The finding of three settlements in Santa Rosa and San Miguel islands off the coast of California confirms a sea-oriented cultural context of the first settlers of America, including clear coastal navigation capabilities, as they must have crossed nothing less than 10 km of open sea to reach the island.
The peoples, who inhabited the island some 12,000 years ago, at the end of the Ice Age, also had technology that seems oriented to the exploitation of the marine resources, with a highly refined kind of workmanship, very different in any case to that of better known Clovis and Folsom cultures from the North American interior.
In spite of the fact that much of the places where these peoples lived are now underwater, the archaeologists were able to document the exploitation of varied sea resources. The quite unique crescent-shaped arrow projectiles, a special design for bird hunting, had been documented without context before in continental coasts but never in such amounts nor associated to so many bird bones.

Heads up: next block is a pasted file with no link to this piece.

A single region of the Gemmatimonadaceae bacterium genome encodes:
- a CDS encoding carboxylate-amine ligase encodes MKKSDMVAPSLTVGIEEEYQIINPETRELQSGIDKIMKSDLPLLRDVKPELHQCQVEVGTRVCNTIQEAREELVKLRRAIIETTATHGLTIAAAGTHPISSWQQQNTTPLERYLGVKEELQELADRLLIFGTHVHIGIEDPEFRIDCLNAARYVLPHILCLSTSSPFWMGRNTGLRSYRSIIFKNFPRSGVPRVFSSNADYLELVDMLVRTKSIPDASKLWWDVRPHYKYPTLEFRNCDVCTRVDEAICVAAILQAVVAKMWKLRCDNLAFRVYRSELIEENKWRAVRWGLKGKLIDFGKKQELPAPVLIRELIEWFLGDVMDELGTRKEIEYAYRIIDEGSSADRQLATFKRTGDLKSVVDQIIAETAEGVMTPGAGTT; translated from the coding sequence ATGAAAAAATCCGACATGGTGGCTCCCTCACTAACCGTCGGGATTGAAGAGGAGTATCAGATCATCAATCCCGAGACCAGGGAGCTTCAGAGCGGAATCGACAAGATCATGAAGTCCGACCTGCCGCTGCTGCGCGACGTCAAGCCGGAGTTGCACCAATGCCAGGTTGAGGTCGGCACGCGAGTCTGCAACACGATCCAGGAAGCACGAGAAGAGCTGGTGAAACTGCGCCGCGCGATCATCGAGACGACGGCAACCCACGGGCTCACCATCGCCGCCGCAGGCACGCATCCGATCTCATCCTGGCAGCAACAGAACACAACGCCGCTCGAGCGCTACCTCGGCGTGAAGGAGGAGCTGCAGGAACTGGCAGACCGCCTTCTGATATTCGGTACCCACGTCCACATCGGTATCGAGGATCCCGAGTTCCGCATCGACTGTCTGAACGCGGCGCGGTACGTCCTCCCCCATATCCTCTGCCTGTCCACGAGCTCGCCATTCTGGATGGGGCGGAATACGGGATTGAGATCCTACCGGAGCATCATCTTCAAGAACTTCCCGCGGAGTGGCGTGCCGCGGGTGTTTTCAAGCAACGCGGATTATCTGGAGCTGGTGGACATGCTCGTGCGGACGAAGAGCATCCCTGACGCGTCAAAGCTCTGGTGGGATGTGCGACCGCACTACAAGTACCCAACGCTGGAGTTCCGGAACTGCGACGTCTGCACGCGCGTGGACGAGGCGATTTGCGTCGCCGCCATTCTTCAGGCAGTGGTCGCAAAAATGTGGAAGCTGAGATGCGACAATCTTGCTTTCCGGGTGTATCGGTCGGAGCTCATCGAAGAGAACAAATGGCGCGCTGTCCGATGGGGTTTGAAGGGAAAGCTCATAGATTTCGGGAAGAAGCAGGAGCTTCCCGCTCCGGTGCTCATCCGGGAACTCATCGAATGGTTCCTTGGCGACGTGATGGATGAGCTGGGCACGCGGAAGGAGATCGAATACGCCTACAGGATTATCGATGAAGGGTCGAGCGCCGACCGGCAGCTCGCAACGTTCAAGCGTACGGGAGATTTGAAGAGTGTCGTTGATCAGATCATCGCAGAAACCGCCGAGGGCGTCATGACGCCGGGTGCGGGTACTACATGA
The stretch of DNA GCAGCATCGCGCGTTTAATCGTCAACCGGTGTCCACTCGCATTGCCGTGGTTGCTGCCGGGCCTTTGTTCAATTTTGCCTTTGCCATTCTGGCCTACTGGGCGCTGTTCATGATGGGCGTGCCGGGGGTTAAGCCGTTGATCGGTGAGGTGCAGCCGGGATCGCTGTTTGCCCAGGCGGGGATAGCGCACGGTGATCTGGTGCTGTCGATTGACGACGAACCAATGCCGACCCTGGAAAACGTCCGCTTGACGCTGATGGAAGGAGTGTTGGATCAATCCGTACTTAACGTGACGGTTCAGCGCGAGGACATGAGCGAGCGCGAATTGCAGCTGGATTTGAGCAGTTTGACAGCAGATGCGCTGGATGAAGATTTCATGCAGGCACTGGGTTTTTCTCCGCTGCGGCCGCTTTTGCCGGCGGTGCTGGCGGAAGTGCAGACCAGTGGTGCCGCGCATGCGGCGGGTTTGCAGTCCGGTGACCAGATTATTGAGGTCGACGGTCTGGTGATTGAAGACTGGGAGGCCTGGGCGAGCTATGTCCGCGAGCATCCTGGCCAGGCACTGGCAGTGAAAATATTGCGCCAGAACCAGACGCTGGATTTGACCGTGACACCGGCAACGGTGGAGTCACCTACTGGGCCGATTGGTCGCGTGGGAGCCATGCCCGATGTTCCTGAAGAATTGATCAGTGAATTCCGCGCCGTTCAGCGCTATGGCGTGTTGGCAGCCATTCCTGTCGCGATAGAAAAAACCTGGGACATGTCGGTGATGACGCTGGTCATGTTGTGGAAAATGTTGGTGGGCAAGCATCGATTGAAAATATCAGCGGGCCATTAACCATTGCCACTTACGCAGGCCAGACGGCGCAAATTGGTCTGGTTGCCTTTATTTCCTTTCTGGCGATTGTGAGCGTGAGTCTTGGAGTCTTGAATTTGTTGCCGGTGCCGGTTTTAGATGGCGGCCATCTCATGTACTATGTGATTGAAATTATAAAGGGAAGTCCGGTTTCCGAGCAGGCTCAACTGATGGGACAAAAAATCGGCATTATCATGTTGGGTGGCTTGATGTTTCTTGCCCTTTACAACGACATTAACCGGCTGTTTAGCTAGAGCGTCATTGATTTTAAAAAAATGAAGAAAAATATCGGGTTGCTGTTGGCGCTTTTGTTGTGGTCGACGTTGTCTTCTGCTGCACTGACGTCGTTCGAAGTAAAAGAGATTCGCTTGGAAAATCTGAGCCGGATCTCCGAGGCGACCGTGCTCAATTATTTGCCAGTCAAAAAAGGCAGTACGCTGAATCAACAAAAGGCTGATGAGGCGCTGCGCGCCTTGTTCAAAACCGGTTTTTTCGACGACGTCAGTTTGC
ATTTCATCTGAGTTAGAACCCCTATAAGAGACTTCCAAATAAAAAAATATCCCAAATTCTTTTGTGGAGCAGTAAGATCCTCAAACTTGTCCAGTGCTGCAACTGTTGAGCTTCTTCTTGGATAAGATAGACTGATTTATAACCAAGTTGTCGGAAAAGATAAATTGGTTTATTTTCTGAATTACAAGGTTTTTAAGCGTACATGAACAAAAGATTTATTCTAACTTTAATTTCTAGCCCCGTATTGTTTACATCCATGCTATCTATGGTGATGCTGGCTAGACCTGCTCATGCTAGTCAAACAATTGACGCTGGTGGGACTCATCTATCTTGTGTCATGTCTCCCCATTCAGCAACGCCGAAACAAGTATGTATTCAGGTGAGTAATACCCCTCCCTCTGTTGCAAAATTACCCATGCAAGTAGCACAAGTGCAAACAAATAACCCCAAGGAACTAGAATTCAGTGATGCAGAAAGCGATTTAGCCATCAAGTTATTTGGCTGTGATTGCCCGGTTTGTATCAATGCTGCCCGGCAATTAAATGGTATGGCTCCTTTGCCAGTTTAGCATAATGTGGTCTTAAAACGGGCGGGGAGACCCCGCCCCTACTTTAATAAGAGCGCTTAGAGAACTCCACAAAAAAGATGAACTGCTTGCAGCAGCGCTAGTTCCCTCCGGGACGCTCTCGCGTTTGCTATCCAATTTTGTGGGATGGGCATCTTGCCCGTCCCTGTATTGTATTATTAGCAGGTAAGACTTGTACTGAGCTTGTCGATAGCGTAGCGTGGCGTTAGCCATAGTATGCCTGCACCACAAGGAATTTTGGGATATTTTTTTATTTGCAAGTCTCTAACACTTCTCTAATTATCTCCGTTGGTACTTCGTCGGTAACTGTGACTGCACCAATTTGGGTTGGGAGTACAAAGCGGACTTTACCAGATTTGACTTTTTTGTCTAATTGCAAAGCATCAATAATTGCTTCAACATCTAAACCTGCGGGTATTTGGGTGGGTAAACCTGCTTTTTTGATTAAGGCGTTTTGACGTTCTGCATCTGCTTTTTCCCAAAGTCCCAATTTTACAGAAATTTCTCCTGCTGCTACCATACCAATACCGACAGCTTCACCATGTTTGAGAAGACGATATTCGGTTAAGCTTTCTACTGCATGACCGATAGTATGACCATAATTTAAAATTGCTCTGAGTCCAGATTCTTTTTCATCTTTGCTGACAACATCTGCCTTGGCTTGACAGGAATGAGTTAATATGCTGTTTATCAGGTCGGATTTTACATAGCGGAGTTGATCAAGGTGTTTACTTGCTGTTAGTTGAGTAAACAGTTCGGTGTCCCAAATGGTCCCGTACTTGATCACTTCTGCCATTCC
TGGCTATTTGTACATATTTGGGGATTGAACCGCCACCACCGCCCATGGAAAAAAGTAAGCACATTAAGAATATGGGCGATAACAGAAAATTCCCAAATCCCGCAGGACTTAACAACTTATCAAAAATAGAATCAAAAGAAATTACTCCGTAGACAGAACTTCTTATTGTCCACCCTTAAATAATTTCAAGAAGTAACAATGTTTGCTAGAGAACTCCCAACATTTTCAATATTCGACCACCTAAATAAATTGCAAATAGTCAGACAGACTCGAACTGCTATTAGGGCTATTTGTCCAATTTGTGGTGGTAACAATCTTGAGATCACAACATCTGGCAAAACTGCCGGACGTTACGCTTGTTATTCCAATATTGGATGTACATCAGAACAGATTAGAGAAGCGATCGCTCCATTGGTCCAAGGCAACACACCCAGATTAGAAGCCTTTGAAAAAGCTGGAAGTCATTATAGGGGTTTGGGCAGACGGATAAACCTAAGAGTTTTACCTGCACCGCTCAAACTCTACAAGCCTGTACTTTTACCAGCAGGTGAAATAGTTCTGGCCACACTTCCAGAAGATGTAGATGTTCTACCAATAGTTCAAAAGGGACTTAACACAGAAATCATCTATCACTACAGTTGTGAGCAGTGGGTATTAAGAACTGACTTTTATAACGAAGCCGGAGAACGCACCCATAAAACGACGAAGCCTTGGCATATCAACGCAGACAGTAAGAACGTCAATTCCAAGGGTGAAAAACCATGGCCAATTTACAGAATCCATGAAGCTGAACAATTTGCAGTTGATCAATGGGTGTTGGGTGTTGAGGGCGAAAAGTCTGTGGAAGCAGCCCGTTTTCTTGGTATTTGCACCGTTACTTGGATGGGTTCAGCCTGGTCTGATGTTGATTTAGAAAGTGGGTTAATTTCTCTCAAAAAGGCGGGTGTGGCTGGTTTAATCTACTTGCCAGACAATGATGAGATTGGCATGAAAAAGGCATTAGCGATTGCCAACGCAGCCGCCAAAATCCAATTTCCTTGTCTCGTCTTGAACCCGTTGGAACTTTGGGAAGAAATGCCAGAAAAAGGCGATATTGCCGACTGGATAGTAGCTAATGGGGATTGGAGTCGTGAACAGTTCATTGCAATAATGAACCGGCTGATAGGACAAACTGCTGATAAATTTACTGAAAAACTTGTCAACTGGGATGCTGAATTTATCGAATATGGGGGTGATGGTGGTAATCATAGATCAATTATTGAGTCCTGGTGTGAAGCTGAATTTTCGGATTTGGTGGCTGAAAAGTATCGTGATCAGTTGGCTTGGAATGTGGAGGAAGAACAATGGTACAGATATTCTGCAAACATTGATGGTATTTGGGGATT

Also, until now no reliable dates existed.
|California Channel Islands locator (Wikimedia Commons)|
Source: Science Daily (another version of the same story can be read at BBC, including a more complete photo of the toolkit).
Ref. John M. Erlandson et al., Paleoindian Seafaring, Maritime Technologies, and Coastal Foraging on California’s Channel Islands. Science 2011. Pay per view.